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Revealed: The 111 places in Norfolk and Waveney where paramedics need police protection

PUBLISHED: 08:19 14 November 2017 | UPDATED: 15:04 14 November 2017

One of the East of England Ambulance Service NHS Trust's new ambulances, based on the Mercedes-Benz Sprinter 519 CDI model from Orwell Truck & Van.

One of the East of England Ambulance Service NHS Trust's new ambulances, based on the Mercedes-Benz Sprinter 519 CDI model from Orwell Truck & Van.

Archant

They are the heroes who rush to help us in times of emergency.

James Paget Hospital
Generic hospital
Accident and emergency
Ambulance
Byline: Sonya Duncan
Copyright: Archant 2016 James Paget Hospital Generic hospital Accident and emergency Ambulance Byline: Sonya Duncan Copyright: Archant 2016

But today we reveal the violence, abuse and danger our ambulance crews face as they go on their mercy missions – including one paramedic stabbed with a drug addict’s infected needle.

More than 100 addresses in Norfolk and Waveney are so perilous that crews have to have a police escort to visit them.

The 111 addresses where East of England Ambulance Trust (EEAST) staff have been victims of violence or aggression are flagged up as places crews may be at risk, it has been revealed.

Data obtained by this newspaper showed the NR30 area of Great Yarmouth had the highest number of unsafe addresses, with 16 on the list.

The NR32 postcode area, which covers Lowestoft and surrounding areas, came second with 15.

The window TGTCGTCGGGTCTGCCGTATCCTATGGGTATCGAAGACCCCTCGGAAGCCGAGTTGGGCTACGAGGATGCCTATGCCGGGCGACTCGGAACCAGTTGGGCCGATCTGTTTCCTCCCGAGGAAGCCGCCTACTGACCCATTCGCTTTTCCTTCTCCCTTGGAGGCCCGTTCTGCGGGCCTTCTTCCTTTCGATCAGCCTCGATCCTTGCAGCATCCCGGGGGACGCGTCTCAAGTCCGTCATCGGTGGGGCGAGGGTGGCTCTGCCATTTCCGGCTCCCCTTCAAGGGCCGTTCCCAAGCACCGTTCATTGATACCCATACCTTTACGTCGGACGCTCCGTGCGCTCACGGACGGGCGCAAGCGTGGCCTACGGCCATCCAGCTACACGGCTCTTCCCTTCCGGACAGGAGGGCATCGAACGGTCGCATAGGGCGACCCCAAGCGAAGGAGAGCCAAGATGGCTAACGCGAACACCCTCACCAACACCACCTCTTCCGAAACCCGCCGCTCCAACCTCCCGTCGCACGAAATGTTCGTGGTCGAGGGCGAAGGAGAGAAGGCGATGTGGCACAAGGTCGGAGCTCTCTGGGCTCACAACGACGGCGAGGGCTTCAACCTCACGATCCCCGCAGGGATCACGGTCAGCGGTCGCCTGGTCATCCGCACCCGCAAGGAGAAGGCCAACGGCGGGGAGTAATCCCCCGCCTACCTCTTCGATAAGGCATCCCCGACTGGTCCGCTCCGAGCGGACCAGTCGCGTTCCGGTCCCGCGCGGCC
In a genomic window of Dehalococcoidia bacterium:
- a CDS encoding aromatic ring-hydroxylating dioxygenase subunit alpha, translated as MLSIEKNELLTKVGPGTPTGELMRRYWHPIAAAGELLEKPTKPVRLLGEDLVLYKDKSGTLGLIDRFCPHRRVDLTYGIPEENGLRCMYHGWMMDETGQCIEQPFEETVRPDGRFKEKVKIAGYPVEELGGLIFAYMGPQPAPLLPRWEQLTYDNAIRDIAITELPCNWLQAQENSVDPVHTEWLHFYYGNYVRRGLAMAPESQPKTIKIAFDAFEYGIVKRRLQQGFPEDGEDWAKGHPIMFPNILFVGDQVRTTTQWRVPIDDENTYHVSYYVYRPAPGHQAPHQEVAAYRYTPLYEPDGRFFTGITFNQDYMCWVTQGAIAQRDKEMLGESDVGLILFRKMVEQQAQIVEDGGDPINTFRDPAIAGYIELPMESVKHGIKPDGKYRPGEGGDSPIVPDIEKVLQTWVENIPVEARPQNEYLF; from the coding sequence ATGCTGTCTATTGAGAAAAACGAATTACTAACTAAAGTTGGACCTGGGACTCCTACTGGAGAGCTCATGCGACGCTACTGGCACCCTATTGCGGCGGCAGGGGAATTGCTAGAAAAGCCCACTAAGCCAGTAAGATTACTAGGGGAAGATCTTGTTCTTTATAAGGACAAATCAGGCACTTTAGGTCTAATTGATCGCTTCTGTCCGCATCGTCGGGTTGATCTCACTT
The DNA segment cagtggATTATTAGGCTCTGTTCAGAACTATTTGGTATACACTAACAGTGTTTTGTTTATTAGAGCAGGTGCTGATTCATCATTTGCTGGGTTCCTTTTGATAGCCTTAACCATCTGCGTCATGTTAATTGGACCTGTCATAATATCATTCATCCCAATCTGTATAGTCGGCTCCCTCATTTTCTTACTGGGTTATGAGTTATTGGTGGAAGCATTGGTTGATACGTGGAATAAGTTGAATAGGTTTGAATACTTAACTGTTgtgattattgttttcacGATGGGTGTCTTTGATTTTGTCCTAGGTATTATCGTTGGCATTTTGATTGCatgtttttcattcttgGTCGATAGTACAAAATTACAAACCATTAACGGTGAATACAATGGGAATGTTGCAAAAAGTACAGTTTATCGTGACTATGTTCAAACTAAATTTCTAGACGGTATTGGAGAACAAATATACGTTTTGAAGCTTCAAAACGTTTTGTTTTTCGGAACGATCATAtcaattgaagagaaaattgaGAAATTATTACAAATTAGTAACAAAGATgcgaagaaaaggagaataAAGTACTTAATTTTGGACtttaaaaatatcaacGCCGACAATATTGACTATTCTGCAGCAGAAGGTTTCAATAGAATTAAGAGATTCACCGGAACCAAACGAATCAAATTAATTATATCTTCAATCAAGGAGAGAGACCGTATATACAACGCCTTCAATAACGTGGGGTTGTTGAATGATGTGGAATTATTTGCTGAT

In 2016/17 there were 256 assaults on EEAST staff, with criminal sanctions being brought against 41 people so far. This was up from 2015/16, when there were 232 assaults and criminal sanctions were brought against 66 people.

Where crews have to wait for police officers to attend, it could cause a delay to treating the patient. But a spokesman for EEAST said staff safety was of the highest importance.

The figures highlight the dangerous situations crews can work under – a situation known only too well to a paramedic based at EEAST’s Waveney depot, who we are calling John.

The branch of tree has fallen in the high winds, blocking the road next to the Ambulance Station at The Queen Elizabeth Hospital in King's Lynn. Picture: Ian Burt The branch of tree has fallen in the high winds, blocking the road next to the Ambulance Station at The Queen Elizabeth Hospital in King's Lynn. Picture: Ian Burt

In June this year he was called to an unconscious woman at a homeless centre. But when he arrived he instead found she was conscious with an aggressive man.

John, who has worked for the ambulance service for 15 years, said: “Both were under the influence of heroin and other unknown drugs. The man was in a blind rage and the situation escalated very quickly – I knew I was in trouble.”

The man was abusive and threatening, and John was stabbed with a freshly-used needle.

“I was later to find out it had been used by three addicts that morning, all confirmed Hep C positive and one HIV positive,” he said. “All I could think about at that time was bleeding my injury and getting as much blood out as possible. I will be honest and say I panicked. I found a small kitchen within the centre and bled and washed my injury as much as humanly possible.”

Norfolk Police Officers. Picture: Ian Burt
Norfolk Police Officers. Picture: Ian Burt

The man followed John, threatening to kill him.

“All I could think about was that I had a dirty needle in me,” he said. He was trying to 
contact the control room, but his radio had poor signal. He was stuck.